Janszoon voyage of 1606

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Duyfken replica, Swan River

Willem Janszoon made the first recorded European landing on the Australian continent in 1606, sailing from Bantam, Java in the Duyfken. As an employee of the Dutch East India Company, Janszoon had been instructed to explore the coast of New Guinea in search of economic opportunities.[1] He had originally arrived in Dutch East Indies from the Netherlands in 1598 and became an officer of the VOC on its establishment in 1602. In 1605, he sailed from Bantam to its south coast and continued down what he thought was a southern extension of New Guinea, but was in fact the western coast of the Cape York Peninsula of northern Queensland. He travelled south as far as Cape Keerweer, where he battled with the local aboriginal people and several of his men were killed. As a consequence he was obliged to retrace his route up the coast towards Cape York and then returned to Banda. Janszoon failed to discover Torres Strait, which separates Australia and New Guinea. Unknown to the Dutch, the Spanish or Portuguese explorer Luis Váez de Torres, working for the Spanish Crown, sailed through the strait four months later, although Torres did not report seeing the coast of a major land mass to his south and is therefore presumed not to have seen Australia. As a result of these oversights, Dutch maps did not include the strait until after James Cook's 1770 passage through the Torres Strait, while early Spanish maps showed the coast of New Guinea correctly, but omitted Australia.

Voyage[edit]

Janszoon travelled to the Dutch East Indies in 1598 for the Oude compagnie and became an officer of the Dutch East India Company (Vereenigde Oost-Indische Compagnie (VOC) in Dutch) when it was established in 1602. After two trips back to the Netherlands, he returned to the East Indies for the third time in 1603 as captain of all the Duyfken. In 1605, he was at Banda in the Banda Islands, when—according to an account given to Abel Jansen Tasman, issued in Batavia in 29 January 1644—he was ordered by VOC President Jan Willemsz Verschoor, to explore the coast of New Guinea.[2] In September 1605, he left for Bantam in west Java—which the VOC had established as its first permanent trading in 1603—so that the Duyfken could be fitted out and supplied for its voyage.[3] On 18 November 1605, the Duyfken sailed from Bantam to the coast of western New Guinea. Although all records of the voyage have been lost, Janszoon’s departure was reported by Captain John Saris. He recorded that on 18 November 1605"... a small Dutch pinnace departed here for the discovery of the land called New Guinea, which, it is said, may yield a great amount of wealth".[4]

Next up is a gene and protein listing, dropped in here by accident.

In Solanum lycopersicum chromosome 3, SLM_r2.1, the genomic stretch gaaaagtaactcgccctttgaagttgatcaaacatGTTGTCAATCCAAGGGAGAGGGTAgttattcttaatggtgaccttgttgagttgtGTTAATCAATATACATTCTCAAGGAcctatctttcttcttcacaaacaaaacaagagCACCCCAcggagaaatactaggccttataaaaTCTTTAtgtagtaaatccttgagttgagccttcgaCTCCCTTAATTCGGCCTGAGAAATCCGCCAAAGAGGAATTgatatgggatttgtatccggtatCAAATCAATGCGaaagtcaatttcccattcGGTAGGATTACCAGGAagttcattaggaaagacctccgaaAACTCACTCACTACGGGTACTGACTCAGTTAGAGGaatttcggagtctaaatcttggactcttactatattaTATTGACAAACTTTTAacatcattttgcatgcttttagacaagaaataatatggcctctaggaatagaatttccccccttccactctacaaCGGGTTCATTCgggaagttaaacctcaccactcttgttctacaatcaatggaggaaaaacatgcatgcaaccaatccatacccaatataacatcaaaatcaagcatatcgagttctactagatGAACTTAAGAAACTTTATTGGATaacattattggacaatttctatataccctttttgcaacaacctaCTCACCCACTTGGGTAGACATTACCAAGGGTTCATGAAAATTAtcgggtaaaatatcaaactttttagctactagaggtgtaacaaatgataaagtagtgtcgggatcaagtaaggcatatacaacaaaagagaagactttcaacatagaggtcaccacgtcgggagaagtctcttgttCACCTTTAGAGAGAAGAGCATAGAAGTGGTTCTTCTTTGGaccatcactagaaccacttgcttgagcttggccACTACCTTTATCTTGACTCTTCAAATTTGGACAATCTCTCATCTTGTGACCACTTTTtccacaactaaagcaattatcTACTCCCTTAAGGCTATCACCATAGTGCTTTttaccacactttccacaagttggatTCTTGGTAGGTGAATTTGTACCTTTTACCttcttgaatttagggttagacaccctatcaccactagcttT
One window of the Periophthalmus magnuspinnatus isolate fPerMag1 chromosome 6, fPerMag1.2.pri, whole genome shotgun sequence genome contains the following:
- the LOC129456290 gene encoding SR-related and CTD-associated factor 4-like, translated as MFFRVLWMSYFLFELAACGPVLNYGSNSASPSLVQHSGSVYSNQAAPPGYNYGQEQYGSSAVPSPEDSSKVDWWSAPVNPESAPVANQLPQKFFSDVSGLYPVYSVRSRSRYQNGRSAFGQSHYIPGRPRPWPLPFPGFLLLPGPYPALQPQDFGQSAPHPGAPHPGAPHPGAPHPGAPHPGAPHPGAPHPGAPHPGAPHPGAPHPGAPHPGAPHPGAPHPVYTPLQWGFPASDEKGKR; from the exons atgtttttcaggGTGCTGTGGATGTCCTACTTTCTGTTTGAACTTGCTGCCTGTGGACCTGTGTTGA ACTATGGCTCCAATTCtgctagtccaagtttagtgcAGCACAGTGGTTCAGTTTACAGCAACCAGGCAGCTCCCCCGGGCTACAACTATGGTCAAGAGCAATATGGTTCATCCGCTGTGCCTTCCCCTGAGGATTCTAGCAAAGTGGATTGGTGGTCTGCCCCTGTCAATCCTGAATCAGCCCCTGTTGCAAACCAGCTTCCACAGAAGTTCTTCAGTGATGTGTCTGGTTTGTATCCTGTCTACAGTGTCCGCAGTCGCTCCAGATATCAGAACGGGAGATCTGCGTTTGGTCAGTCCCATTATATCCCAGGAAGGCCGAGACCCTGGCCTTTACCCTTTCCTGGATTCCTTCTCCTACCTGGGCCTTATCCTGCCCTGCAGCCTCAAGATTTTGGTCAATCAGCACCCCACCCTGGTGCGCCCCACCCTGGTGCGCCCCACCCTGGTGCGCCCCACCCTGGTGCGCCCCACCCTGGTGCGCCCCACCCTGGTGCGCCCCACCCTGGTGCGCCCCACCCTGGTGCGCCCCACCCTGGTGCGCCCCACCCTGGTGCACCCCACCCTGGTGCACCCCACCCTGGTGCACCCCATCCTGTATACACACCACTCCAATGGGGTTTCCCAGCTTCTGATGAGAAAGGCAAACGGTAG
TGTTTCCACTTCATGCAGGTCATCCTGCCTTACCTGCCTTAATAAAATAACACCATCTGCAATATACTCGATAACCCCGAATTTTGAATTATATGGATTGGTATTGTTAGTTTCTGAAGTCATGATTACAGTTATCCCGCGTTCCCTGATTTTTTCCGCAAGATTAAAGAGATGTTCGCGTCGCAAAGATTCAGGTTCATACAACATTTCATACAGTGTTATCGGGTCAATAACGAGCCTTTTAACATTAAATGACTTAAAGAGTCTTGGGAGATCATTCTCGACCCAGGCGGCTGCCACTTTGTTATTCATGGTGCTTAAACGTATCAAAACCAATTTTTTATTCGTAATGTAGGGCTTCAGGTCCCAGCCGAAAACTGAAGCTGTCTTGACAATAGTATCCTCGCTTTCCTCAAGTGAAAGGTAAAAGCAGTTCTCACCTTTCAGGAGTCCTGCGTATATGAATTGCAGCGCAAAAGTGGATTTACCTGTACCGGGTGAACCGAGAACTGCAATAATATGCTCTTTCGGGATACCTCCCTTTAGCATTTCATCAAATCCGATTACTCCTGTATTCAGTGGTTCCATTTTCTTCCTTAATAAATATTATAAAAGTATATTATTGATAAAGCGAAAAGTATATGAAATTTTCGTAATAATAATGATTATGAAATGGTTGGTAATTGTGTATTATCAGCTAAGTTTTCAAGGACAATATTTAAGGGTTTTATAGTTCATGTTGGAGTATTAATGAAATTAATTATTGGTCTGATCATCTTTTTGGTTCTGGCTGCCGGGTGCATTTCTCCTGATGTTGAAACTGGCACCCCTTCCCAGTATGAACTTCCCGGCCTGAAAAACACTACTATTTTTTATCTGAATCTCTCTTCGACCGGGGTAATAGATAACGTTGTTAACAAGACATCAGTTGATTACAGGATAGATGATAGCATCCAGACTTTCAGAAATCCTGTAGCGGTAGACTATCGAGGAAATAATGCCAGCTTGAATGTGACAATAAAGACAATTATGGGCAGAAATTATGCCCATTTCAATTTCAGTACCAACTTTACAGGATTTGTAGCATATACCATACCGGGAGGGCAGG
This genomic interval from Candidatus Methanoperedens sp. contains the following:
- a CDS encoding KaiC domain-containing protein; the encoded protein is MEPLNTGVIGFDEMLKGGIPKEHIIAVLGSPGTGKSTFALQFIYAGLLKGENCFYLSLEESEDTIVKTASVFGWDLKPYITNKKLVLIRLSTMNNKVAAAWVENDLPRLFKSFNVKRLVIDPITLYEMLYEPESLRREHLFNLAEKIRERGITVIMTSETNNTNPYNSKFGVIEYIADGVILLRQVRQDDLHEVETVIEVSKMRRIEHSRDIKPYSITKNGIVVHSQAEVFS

No original logs or charts of Janszoon's voyage have been located, but it is not known when or how they were lost. Nevertheless a copy was apparently made in about 1670 from Janszoon’s map of his expedition, which was sold to the Austrian National Library in Vienna in 1737.[5] It can be deduced from this map that Janszoon then sailed to Ambon (the headquarters of the VOC), Banda, the Kai Islands, the Aru Islands and Deyong Point on the coast of Papua.[6] After exploring the coast of Papua the Duyfken rounded Vals Point and crossed the eastern end of the Arafura Sea—without seeing Torres Strait—into the Gulf of Carpentaria, and in late February or early March 1606 made landfall at a river on the western shore of Cape York Peninsula in Queensland, near the modern town of Weipa. Janszoon named the river R. met het Bosch, but it is now known as the Pennefather River.[g 1] [7] This is the first recorded European landfall on the Australian continent. He proceeded over Albatross Bay to Archer Bay,[g 2] the confluence of the Archer and the Watson Rivers, which he named Dubbelde Rev (Dutch for double river) and then on to Dugally River, which he named the Visch (Dutch for fish).[8]

Turnagain[edit]